First of all I NEVER EVER keep two dogs of the same age -- litter mates, not litter mates -- makes no difference. I think this is just asking for trouble, particularly with same sex dogs -- it is, among other things, a guaranteed way to make sure neither dog gets what they need in terms of attention, training etc. Dogs need different things at different ages and there are far fewer problems if they are NOT the same age and from what I've seen, littermates have MORE, not fewer problems in the same household than dogs that aren't litter mates.

    You don't say how long you've been having problems with aggression but 18 months is the point at which most males seem to hit a maturity level that causes aggression that hasn't been there before. I also get the impression that both of these dogs are intact. They should have been neutered young if you intended to keep them both.

    It also isn't clear which dog is the aggressor but that doesn't make much difference I guess. If one dog is being crated, then it should be done in an area that does not allow the other dog to get near the crate in order to threaten the crated dog. Allowing that is simply asking for more problems. Fear aggression and refusal to accept submission is a disaster waiting to happen. Even without the next item in the list of problems I personally would not even be considering continuing to keep both of these dogs in the same household.

    Hyperthyroidism will certainly affect temperament and behavior and it won't really be possible to tell just how much of the issue is from the thyroid problem and how much is from the level of dominance between these two dogs until the hyperthyroid dog has been on meds for some while.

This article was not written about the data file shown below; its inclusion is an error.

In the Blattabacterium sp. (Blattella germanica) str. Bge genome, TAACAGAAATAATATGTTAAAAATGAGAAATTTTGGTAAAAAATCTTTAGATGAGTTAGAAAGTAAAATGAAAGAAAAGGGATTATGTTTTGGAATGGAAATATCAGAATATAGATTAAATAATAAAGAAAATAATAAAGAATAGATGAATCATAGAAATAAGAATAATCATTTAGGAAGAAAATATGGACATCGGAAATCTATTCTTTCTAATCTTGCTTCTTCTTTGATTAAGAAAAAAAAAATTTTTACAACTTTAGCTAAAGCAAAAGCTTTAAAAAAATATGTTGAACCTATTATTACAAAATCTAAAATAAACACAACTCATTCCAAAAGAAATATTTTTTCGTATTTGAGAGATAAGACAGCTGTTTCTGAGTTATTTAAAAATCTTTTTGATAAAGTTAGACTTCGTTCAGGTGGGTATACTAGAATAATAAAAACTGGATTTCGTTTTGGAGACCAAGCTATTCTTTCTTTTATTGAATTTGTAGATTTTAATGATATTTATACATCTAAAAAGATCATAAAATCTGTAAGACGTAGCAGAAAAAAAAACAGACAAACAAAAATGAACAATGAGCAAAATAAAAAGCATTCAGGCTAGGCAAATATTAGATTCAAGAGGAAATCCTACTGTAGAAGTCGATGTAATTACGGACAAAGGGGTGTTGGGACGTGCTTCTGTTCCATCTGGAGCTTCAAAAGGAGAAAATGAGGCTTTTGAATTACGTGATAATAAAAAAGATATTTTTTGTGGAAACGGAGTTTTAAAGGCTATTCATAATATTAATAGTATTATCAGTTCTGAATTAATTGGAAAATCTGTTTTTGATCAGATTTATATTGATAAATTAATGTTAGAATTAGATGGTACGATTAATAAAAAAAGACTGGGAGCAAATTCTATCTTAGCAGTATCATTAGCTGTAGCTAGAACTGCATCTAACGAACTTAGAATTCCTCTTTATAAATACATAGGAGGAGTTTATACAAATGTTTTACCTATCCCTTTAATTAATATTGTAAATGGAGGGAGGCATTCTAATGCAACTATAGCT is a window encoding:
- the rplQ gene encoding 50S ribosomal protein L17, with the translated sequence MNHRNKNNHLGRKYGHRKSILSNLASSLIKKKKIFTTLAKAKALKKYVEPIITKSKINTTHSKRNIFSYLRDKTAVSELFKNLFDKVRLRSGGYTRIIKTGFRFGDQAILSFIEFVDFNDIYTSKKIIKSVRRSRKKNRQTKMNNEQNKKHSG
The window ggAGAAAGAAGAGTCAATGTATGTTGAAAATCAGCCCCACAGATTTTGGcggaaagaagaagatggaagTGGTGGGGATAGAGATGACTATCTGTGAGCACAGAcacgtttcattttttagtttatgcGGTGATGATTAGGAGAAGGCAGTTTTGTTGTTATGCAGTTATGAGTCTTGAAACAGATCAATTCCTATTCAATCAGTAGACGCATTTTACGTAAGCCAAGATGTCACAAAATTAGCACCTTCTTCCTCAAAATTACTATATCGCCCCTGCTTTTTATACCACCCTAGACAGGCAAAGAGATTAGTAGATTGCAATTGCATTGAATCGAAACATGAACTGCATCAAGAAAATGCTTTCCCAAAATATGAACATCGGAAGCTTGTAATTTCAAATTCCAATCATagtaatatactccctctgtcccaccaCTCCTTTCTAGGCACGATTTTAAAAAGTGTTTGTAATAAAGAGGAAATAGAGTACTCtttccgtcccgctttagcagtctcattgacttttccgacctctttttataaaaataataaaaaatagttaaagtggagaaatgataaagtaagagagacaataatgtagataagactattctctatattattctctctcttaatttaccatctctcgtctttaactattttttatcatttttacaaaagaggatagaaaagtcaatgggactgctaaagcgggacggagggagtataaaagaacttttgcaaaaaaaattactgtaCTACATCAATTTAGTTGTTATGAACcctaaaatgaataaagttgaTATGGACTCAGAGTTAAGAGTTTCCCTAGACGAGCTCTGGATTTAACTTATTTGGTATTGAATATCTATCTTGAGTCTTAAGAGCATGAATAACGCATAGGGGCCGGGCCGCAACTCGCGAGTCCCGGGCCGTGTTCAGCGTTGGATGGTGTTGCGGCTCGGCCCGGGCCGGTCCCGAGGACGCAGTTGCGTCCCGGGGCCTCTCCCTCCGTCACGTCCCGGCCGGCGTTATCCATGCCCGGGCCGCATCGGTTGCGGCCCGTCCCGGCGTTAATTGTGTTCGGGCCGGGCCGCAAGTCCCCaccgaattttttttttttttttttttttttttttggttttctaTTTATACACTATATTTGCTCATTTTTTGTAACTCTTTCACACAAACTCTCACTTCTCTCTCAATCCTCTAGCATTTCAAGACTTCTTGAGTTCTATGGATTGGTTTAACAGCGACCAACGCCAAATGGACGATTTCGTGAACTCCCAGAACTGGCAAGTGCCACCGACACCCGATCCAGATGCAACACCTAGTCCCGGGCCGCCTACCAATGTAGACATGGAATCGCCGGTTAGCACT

Even though some same sex aggression is owner induced there are definitely dogs who simply are same sex aggressive no matter what you do. I am very careful about what puppies I choose to keep in my all male dog collection. I do not EVER keep a male puppy beyond a very young age (6 months max) that I think may be even remotely dog aggressive.

    If I were going to try to keep two males, from the same litter, not neuter them, crate one while the other was loose and in a position to harass the crated dog I would have started said training a long, long time ago. Using a lot more common sense and neutering the dogs immediately would have been my start.

    With caution being the better part of valour, I'd be trying to give one of these dogs away to a family member NOW! I think trying to keep these two dogs together now that there is an existing history of trouble between them is very much a lost cause. Someone is likely to get hurt in the process -- if it is only one of the dogs I think YOU will be very lucky. However, it's just as likely to be the human who tries to break up an inevitable fight.

    I have not read any studies that document a link between cardiomyopathy and hyperthyroidism. They can both run in lines and the fact that the dog is a half brother (same sire) to a dog who was both hyperthyroid and had some sort of cardiomyopathy (probably DCM if he died at 5) would be the concern to me. We all know that cardio can skip around in all sorts of ways and may or may not show up in the puppies sired by or out of a particular dog. Frankly I think there is a more identifiable link with
    hyperthyroidism.

    Having said all of this, my bottom line is that I WOULD NOT attempt to keep these two males under the circumstances that you have described. As I stated earlier, if you had intended to keep the brothers I'd have started out very differently, certainly by neutering both of them very young.

Another DPCA link to male/male discussion: Two Males




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Last edited by melbrod; 07-23-2013 at 11:39 PM.